“A Spoonful of sugar helps the medicine go down
The medicine go down-wown
The medicine go down
Just a spoonful of sugar helps the medicine go down
In a most delightful way”
( Excerpt from the Lyrics of A Spoonful of Sugar in the movie Mary Poppins, an 1964 American musical fantasy film.)
The process of making any child take their medicine involves plenty of guile and quick action. Maybe such a trick was used by the Scottish doctor George Cleghorn to ensure that quinine had reached the officers in the malaria prone areas of the Indian subcontinent and other tropical regions (1700s).
“The gin and tonic has saved more Englishmen’s lives, and minds, than all the doctors in the Empire.” Winston Churchill
To mark the bitter taste of quinine, a traditional cure for malaria, it was drunk in tonic water to mask the bitter taste. The early 19th century saw the British officers add a mixture of water, sugar, lime and gin to the quinine in order to make the drink more palatable, thus leading to the birth of gin and tonic. With the passage of years and evolution of modern medicine, the quinine in tonic water has been tapered down to a bare minimum. In hindsight, science has proved that essentially this practice of quinine intake was impractical for malaria prophylaxis or even treatment. Keeping those facts aside, it is the “gin and tonic” that stays on.
“When life gives you juniper berries, make gin!” Laurie Buchanan
Today gin and tonic serves as a highball cocktail with the ratio of gin to tonic varying as per taste, strength of the gin, the presence of other drink mixers; although most recipes mention a ratio between 1:1 to 1:3. The classical garnish was with a slice or wedge of lime. The mixers today include lime juice, lemon juice, orange juice, spiced simple syrup, grenadine, tea or a dash of champagne (the Parisian), super smokey whiskey (the Ol’ Smokey), peach liqueur and grapefruit bitters (Tonic Delight), mint bitters and chocolate liqueur (the Guilty Pleasure) and the like or simply mixed with a sorbet. From the classical lime wheel garnish to the orange peel, a slice of ginger, star anise, thyme-elder flower or the more exotic combinations of pink grapefruit and rosemary, mint and black peppercorns, strawberry and basil the evolution of the garnishes for gin and tonic is depending on own taste and local availability. The Spanish variation of gin and tonic has the drink from being fruit based or the use of herbs and vegetables served in a balloon glass as the latter helps to appreciate the aroma of the drink better.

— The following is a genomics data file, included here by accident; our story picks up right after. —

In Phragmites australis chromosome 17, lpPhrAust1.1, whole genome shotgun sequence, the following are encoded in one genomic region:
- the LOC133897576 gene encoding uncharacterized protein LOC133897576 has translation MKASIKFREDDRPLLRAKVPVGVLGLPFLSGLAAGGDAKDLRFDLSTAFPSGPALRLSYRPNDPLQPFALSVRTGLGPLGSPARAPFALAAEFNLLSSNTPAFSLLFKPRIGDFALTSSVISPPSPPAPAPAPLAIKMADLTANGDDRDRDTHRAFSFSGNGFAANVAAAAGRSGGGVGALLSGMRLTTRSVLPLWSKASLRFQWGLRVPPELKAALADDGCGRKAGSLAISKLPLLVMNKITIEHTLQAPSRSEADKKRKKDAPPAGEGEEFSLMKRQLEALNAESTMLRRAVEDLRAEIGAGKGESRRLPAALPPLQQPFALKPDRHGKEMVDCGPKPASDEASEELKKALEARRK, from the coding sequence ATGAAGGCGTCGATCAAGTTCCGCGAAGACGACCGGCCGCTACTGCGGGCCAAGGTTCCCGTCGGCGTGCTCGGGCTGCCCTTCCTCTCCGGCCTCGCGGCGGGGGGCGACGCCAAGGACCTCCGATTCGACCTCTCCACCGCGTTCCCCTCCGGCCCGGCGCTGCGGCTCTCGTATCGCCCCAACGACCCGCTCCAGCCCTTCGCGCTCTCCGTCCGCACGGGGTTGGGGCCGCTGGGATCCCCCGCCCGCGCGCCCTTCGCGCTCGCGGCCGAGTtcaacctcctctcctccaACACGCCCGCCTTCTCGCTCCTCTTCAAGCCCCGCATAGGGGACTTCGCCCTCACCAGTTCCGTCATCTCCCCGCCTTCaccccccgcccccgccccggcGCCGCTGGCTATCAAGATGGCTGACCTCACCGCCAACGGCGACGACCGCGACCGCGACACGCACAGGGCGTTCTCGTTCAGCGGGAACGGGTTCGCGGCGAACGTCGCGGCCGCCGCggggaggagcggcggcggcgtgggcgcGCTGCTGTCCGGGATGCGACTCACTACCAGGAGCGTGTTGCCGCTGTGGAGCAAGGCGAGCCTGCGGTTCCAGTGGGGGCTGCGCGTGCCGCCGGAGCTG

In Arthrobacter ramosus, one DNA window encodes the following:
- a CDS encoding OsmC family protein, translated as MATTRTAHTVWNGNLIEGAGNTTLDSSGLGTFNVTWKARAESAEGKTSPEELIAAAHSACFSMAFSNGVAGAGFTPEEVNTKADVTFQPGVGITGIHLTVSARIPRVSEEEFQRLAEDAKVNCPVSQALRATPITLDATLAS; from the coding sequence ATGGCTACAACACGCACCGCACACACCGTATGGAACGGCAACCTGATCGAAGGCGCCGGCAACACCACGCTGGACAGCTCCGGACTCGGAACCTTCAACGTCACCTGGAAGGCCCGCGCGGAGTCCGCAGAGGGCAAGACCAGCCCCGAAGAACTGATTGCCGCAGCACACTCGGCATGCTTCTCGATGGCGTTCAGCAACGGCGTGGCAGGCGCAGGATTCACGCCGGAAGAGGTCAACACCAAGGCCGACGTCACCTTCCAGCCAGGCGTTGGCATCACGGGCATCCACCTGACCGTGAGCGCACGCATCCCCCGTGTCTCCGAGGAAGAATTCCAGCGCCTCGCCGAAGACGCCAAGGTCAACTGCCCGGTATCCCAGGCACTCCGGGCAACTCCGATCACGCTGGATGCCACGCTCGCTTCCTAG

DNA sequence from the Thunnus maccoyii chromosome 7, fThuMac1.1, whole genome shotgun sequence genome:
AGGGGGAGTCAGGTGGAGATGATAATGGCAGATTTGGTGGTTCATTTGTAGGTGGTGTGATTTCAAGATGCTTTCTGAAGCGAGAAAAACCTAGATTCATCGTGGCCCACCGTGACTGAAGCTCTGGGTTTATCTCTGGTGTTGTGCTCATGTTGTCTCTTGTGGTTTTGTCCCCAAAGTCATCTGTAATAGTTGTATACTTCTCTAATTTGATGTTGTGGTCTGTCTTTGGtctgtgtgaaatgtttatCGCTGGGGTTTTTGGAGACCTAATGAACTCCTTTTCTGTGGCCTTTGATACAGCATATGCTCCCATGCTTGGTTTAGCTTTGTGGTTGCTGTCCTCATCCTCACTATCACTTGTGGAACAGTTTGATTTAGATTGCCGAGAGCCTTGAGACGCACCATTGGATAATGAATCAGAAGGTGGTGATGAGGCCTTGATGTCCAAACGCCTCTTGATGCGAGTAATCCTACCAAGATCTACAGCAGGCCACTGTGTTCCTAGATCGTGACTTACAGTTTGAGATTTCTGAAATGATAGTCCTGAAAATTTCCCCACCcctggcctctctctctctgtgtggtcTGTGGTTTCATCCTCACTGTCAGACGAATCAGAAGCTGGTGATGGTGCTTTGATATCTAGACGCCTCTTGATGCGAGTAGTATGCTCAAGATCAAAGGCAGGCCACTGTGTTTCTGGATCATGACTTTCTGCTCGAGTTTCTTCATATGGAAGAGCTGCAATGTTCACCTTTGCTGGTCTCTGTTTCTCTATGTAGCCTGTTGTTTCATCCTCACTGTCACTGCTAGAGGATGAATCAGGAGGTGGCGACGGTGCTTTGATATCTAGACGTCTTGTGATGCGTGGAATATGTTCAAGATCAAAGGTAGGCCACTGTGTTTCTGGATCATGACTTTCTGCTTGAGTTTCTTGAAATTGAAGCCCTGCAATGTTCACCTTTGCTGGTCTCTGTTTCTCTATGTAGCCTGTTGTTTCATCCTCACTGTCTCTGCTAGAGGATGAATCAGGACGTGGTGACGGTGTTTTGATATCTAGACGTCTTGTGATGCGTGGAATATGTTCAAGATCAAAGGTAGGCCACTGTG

On similar lines to gin and tonic, the Dubonnet, a sweet, aromatised wine-based aperitif made as a blend of fortified wine, herbs, and spices with alcohol was first sold by Joseph Dubonnet (1846) to find a way of persuading French Foreign Legionnaires in North Africa to drink quinine. Likewise the “Lillet” and quinquina were similar aperitif wines initially made for medical reasons with the latter purpose made obsolete over time.
The popularity of the variations of the gin and tonic has led to the establishment of exclusive Gin-Tonic bars, in which customers can choose their preferred gin, tonic, and garnish from a menu. With the creativity streak coming to the forefront at gatherings especially when supplies are limited, the different variations of gin and tonic bring forth recipes and mixes worth the change.